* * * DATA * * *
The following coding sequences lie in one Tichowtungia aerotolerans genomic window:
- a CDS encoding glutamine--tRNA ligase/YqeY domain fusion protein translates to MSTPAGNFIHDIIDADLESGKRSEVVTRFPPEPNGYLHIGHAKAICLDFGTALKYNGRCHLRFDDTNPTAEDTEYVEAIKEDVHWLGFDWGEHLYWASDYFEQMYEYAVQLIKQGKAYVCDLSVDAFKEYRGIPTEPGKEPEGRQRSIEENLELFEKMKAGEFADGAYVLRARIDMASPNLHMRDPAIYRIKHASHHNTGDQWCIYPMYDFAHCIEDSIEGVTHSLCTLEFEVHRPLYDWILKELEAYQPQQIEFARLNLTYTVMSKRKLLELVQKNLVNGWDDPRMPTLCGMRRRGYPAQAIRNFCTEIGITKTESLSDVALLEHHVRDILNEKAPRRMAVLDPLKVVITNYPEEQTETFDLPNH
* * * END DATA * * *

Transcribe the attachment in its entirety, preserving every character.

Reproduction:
The following coding sequences lie in one Tichowtungia aerotolerans genomic window:
- a CDS encoding glutamine--tRNA ligase/YqeY domain fusion protein translates to MSTPAGNFIHDIIDADLESGKRSEVVTRFPPEPNGYLHIGHAKAICLDFGTALKYNGRCHLRFDDTNPTAEDTEYVEAIKEDVHWLGFDWGEHLYWASDYFEQMYEYAVQLIKQGKAYVCDLSVDAFKEYRGIPTEPGKEPEGRQRSIEENLELFEKMKAGEFADGAYVLRARIDMASPNLHMRDPAIYRIKHASHHNTGDQWCIYPMYDFAHCIEDSIEGVTHSLCTLEFEVHRPLYDWILKELEAYQPQQIEFARLNLTYTVMSKRKLLELVQKNLVNGWDDPRMPTLCGMRRRGYPAQAIRNFCTEIGITKTESLSDVALLEHHVRDILNEKAPRRMAVLDPLKVVITNYPEEQTETFDLPNH